Working with Date and Time

The time standard library provides the methods needed for working with dates and time in Go.

Now

Create a date using time.Now(), returns a Time type

now := time.Now()

Create a Unix timestamp, returns a int64 type

unix := time.Unix()

Format Date

Go uses a format-by-example method for formating dates. This is odd and you may never get used to it, I still haven’t. There is a base date Monday, January 2nd, 2006 at 15:04:05 and all formats specified are based off examples using that date.

If you want a date in YYYY-MM-DD format, you would use 2006-01-02 as the format string.

It is debatable what is easier to remember? The sample date or the %b %c formats other languages use. A way to try to remember is Month=1, Day=2, Hour=3, Minute=4, Sec=5, Year=6

fmt.Println(now.Format("Mon, Jan 2, 2006 at 3:04pm"))

Use a method to get any part of the date, see Time documentation for list of available time methods.

fmt.Println("Year: ", now.Year())
fmt.Println("Month: ", now.Month())

Built-in Formats

The time library contains a set of built-in constants to assist with standard date formatting.

const (
  ANSIC       = "Mon Jan _2 15:04:05 2006"
  UnixDate    = "Mon Jan _2 15:04:05 MST 2006"
  RubyDate    = "Mon Jan 02 15:04:05 -0700 2006"
  RFC822      = "02 Jan 06 15:04 MST"
  RFC822Z     = "02 Jan 06 15:04 -0700" // RFC822 with numeric zone
  RFC850      = "Monday, 02-Jan-06 15:04:05 MST"
  RFC1123     = "Mon, 02 Jan 2006 15:04:05 MST"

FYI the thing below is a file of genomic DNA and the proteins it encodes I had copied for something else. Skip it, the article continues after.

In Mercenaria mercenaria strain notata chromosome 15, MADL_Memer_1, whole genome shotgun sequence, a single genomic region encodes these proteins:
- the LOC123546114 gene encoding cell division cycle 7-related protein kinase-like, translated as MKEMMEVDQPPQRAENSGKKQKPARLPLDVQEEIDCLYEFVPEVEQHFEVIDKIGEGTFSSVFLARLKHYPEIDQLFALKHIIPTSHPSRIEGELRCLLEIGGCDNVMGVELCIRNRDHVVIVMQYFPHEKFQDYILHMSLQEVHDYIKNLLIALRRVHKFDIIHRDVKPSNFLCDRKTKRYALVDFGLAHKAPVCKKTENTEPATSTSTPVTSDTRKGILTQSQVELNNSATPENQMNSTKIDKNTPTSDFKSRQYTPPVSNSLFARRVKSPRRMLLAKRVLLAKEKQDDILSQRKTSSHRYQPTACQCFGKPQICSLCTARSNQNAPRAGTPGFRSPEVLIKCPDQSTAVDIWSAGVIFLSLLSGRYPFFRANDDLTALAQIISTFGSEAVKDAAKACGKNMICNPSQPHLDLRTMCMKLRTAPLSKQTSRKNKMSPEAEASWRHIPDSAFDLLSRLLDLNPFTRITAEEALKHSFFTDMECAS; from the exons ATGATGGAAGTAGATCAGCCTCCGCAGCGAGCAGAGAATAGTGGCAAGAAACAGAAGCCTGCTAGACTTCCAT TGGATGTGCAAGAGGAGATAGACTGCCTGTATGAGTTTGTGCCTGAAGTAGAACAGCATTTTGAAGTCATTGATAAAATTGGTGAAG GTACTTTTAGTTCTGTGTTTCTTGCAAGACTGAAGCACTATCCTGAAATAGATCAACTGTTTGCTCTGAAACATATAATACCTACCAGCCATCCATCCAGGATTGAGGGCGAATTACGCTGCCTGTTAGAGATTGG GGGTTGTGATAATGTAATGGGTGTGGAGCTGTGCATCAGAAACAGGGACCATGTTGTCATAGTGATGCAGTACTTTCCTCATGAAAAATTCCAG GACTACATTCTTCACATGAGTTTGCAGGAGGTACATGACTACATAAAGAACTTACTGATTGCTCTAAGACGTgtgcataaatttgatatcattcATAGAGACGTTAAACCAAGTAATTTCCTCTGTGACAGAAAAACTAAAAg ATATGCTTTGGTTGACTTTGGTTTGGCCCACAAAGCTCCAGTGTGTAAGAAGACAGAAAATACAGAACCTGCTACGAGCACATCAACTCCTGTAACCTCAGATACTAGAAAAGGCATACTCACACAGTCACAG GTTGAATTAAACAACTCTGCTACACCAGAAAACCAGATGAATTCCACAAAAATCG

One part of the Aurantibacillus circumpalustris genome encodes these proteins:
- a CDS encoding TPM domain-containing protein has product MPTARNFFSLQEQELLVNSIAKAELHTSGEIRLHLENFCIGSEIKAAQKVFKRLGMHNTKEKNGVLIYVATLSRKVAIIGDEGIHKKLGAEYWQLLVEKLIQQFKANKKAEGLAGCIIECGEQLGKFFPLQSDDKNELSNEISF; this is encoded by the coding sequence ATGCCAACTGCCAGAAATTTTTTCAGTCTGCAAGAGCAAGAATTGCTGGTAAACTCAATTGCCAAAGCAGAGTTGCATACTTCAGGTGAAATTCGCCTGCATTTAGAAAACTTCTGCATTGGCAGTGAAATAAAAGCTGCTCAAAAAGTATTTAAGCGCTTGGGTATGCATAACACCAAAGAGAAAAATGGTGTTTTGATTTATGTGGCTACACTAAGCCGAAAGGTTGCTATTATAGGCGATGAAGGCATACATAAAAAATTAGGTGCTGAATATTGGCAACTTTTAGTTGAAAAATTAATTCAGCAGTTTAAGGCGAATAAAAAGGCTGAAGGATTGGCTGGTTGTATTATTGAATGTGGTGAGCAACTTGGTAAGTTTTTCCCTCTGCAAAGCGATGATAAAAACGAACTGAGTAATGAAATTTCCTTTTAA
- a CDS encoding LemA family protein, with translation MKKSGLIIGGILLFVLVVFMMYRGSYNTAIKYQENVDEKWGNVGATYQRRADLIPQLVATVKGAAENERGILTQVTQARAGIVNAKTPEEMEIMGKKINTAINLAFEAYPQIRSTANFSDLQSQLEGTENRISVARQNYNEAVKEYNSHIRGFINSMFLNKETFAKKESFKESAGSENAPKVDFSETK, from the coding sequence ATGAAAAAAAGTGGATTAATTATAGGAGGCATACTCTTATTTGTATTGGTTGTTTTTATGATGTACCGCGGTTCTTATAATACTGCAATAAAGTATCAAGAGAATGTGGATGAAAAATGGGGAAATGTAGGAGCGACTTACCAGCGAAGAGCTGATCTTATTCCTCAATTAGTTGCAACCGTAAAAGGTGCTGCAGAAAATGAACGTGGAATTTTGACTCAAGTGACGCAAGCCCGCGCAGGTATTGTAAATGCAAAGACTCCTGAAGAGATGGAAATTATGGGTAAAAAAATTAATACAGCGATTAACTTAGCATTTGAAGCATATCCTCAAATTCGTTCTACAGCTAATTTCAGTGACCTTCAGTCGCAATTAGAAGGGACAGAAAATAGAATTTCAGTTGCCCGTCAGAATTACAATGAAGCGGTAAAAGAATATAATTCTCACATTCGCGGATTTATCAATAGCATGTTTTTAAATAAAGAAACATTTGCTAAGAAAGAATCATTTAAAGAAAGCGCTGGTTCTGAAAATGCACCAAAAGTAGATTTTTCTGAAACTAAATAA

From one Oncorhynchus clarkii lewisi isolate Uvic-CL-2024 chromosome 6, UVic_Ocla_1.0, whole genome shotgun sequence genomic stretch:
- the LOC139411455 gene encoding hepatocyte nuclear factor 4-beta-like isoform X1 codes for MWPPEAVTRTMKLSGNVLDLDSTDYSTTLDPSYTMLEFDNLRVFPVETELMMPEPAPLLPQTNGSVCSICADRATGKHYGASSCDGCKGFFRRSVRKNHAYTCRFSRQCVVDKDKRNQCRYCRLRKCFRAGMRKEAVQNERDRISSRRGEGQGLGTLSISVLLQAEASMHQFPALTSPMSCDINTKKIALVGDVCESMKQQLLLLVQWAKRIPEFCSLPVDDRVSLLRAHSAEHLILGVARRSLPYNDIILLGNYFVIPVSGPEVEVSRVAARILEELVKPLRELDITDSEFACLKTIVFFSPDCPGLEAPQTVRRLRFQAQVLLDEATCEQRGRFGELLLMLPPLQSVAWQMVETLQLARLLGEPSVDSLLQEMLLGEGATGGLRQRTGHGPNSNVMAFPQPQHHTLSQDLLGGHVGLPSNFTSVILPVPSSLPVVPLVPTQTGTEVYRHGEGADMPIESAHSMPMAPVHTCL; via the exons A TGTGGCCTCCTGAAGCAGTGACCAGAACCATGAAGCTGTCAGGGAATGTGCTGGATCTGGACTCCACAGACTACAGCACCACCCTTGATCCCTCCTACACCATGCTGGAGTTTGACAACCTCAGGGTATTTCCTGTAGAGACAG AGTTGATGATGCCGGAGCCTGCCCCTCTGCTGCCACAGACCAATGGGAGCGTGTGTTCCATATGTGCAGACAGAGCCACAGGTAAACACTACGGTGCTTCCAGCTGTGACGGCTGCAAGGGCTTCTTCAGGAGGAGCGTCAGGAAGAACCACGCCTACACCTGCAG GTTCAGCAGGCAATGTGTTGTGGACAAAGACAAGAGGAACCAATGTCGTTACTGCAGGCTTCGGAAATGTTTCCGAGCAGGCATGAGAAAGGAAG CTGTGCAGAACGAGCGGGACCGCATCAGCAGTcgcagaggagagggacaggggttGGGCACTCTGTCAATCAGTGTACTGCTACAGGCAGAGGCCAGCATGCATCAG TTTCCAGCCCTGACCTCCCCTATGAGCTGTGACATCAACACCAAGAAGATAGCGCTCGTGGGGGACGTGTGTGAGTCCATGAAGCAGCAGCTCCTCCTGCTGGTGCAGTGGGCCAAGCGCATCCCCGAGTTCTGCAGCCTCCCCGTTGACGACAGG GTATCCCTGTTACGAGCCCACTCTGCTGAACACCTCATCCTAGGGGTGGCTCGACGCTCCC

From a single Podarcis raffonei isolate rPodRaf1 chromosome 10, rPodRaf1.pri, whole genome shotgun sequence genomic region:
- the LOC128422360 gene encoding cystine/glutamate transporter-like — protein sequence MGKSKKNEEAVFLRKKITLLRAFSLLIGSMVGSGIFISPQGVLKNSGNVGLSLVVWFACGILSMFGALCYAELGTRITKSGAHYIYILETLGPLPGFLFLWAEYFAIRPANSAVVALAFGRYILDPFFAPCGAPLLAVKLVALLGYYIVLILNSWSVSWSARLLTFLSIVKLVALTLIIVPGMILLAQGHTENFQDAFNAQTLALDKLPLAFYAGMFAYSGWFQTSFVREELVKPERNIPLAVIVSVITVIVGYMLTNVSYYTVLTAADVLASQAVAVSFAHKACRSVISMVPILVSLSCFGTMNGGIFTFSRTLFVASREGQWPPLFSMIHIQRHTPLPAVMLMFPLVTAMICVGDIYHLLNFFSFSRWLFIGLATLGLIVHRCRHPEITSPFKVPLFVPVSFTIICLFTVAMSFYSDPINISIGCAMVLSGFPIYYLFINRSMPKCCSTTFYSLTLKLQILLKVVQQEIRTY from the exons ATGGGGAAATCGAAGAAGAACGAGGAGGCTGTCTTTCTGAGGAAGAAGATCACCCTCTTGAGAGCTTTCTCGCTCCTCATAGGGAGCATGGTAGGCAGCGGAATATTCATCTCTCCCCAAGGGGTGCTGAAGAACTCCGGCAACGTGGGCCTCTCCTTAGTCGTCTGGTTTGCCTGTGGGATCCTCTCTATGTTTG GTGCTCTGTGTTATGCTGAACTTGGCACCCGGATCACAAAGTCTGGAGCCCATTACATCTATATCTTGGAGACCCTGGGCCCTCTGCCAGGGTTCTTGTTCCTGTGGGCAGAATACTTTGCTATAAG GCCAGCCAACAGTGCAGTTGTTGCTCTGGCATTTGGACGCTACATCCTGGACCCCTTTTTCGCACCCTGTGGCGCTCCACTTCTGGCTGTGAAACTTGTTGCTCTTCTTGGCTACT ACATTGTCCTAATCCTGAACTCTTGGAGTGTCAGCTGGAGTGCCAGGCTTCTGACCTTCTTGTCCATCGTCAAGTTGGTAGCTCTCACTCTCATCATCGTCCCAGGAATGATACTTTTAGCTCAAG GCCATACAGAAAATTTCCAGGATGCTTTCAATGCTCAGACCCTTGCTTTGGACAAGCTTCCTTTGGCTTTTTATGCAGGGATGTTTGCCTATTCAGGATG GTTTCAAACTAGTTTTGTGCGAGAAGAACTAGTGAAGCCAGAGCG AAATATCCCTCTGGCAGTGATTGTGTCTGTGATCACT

RFC1123Z    = "Mon, 02 Jan 2006 15:04:05 -0700" // RFC1123 with numeric zone
  RFC3339     = "2006-01-02T15:04:05Z07:00"
  RFC3339Nano = "2006-01-02T15:04:05.999999999Z07:00"
  Kitchen     = "3:04PM"
  // Handy time stamps.
  Stamp      = "Jan _2 15:04:05"
  StampMilli = "Jan _2 15:04:05.000"
  StampMicro = "Jan _2 15:04:05.000000"
  StampNano  = "Jan _2 15:04:05.000000000"
)

An example using the constant formats

fmt.Println(now.Format(time.RFC850))
fmt.Println(now.Format(time.RFC1123))

Setting a Specific Date

A time zone is required when specifying a date, you can build a time zone using the LoadLocation, or you could also use the time.UTC constant for UTC.

est, _ := time.LoadLocation("EST")
july4 := time.Date(1776, 7, 4, 12, 15, 0, 0, est)

Parse Dates

You can parse user inputted dates using known formats by specifying the format by example

input_format := "1/2/2006 3:04pm"
user_str := "4/16/2014 11:38am"
user_date, err := time.Parse(input_format, user_str)
if err != nil {
	fmt.Println(">>> Error parsing date string")
}
fmt.Println("User Date: ", user_date.Format("Jan 2, 2006 @ 3:04pm"))

Date/Time Comparisons

You can use Before(), After(), or Equal() to compare dates.

if july4.Before(now) {
	fmt.Println("July 4 is before Now ")
}

Date Arithmetic

The Time library also includes a Duration type which represents the different between two dates. The Duration type does not include days due to timezones and daylight savings.

Calculate a Duration:

diff := now.Sub(july4)

Use a Duration:

fmt.Printf("July 4 was about %d hours ago \n", diff.Hours())

You can add dates using Durations

twodaysDiff := time.Hour * 24 * 2
twodays := now.Add(twodaysDiff)
fmt.Println("Two Days: ", twodays.Format(time.ANSIC))